Transient fault in web application is an communication error caused by dependency calls.
Most often downstream network failures are classified as transient faults. We may all have visited a website that did not return a web page the very first we requested for. On refreshing the website seems back. This is classic case for a Transient fault.
What can cause Transient Faults?
In a services oriented architecture, transient faults are very common since applications are hosted on distant servers (spread across regions, states, and countries) and all the communication messages flow through the internet. These messages are sent over the internet concurrently by breaking them into smaller packets. Tiny packets are routed through various regions and reach the destination based on best path routing algorithms.
However such a complex navigation paths are often affected by software glitches and hardware failures leading to lost packets. The chances of transient faults grows more as more and more applications are moved to cloud. Say you are hosting your web application in cloud, and database is also in cloud however in a different region or server; you may encounter transient fault more frequently than a monolithic application these cases.
Transient faults are side-effects of modern cloud based web applications.
How to detect Transient Faults?
There is no easy way to differentiate transient faults from application failures. Applications are designed to abstract intrinsic details from clients in case of failures leading to even more confusion.
Say if you are looking up a product catalog and a 404 error occurs; it may not be clear if this a temporary condition or because a search criteria did not return any result. Only if the application differentiates very clearly by using clear cut response messages, we can detect any Transient faults.
If it may be possible, study the complete behavior of the web api and record all the expected possibilities for various sets of input data. This may not guarantee 100% results, however it will at least improve some part of the application that may be slowing your overall performance.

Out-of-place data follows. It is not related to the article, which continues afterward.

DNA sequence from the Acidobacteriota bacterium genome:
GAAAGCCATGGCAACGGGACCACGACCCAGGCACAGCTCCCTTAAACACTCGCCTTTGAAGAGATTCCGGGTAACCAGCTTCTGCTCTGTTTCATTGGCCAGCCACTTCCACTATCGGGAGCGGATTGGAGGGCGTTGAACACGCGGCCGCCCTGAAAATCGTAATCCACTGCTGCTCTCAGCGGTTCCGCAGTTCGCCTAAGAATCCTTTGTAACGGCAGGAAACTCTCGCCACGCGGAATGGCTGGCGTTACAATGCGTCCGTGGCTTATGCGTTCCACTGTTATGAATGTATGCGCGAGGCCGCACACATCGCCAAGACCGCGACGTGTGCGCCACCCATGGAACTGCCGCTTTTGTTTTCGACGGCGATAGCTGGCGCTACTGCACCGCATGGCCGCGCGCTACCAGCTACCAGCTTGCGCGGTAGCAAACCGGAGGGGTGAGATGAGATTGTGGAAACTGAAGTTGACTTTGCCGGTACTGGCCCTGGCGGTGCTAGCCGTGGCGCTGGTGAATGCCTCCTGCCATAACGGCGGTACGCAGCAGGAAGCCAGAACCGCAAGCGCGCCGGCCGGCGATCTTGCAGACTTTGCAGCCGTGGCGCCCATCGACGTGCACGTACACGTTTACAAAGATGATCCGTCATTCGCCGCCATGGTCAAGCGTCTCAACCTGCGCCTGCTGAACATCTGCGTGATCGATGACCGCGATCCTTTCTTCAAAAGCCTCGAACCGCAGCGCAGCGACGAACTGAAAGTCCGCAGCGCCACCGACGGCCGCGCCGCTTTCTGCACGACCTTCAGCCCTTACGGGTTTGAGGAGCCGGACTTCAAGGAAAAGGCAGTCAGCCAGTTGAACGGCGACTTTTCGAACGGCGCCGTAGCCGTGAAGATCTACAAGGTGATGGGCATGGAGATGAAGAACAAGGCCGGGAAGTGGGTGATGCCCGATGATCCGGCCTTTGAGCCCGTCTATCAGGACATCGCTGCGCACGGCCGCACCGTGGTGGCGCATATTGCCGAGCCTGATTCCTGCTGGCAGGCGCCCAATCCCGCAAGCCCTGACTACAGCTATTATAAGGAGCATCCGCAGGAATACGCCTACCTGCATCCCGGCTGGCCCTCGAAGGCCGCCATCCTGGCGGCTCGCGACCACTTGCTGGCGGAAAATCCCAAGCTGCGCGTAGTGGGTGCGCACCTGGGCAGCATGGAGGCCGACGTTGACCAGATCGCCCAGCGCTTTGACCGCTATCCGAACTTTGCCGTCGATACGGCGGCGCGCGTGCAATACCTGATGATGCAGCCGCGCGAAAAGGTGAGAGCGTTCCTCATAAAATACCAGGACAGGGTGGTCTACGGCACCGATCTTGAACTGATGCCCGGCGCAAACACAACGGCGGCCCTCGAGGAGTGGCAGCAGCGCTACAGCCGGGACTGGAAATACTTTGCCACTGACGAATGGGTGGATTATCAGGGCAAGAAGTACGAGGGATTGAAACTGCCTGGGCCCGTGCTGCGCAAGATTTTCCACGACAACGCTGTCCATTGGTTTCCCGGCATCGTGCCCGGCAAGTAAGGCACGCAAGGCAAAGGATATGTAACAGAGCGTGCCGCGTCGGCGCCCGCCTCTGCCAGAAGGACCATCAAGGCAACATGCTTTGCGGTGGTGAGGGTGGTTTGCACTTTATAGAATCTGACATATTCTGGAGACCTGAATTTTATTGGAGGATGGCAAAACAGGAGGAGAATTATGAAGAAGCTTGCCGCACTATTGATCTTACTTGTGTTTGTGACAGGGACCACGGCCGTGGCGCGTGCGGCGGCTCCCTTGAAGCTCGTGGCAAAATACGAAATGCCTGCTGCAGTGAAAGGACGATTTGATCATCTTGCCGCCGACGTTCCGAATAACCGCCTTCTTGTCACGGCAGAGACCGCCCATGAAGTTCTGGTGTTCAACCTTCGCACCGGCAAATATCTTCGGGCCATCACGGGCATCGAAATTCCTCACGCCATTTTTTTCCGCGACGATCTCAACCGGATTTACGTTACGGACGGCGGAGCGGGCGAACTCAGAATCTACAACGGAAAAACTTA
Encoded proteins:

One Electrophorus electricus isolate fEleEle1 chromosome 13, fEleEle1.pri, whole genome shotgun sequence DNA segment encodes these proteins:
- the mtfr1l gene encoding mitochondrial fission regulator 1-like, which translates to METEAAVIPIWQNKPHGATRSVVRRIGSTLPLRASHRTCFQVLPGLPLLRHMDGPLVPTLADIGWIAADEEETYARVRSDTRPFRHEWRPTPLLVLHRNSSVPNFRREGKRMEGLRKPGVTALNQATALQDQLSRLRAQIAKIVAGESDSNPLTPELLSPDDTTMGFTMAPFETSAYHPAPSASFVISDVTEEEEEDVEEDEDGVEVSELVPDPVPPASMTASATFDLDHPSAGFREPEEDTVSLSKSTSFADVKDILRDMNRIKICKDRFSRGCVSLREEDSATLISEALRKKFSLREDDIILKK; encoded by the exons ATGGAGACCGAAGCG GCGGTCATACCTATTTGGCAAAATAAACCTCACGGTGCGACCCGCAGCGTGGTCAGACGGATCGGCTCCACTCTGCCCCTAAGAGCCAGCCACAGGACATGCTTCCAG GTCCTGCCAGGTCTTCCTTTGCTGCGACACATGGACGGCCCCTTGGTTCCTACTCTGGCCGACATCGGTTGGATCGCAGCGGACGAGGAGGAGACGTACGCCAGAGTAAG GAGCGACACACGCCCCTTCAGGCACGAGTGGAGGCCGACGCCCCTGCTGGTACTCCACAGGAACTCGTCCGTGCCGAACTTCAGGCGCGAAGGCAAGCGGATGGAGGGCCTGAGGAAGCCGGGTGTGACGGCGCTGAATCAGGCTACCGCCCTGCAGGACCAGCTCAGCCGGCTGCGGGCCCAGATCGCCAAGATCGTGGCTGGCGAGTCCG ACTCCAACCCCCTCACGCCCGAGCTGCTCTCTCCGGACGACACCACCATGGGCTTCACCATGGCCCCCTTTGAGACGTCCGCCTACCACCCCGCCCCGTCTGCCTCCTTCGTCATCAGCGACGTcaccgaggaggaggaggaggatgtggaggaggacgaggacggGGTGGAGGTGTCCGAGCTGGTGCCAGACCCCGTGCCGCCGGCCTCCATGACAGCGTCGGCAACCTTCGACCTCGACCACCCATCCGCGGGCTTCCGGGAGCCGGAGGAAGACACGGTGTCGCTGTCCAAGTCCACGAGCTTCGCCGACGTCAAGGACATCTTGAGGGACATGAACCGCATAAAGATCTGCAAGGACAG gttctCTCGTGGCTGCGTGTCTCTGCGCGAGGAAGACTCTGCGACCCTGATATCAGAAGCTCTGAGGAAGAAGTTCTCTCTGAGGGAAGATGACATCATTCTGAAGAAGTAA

Retrying to auto heal Transient faults.
Transient faults are auto healed if you may retry the request immediately in case of intermittent failures.
By establishing a retry strategy like immediate or timestamp spacing requests we can heal transient faults.
Queue centric pattern is one of the front runners for technical solutions for this ambiguous problem.
Timestamp spacing may seem like a safer option however may not be the most efficient in case of real-time systems.
Retry strategy : Queue centric pattern.
Queue centric pattern is a decoupled architecture and a simple idea to retry dependency calls in case of transient fault. Simple queues are used to decouple request failures from slowing down each other and from completing a workflow.
So if you have to process a request through various downstream applications, and your request is not considered complete until all the stages are passed successfully, then by dropping these requests into individual bucket designated for each stage; we are proofing consecutive requests from failing each other.
Such a scenario is a classic use case for Queue centric pattern. When a transient fault happens at stage 2 of total 5 stages, then putting the request into queue 2 for retrial; we can essentially start processing the rest of the requests asynchronous.
Queue centric pattern has a positive residual affect on scalability.
By developing async based code, we are scaling at the very fabric of the Micro service.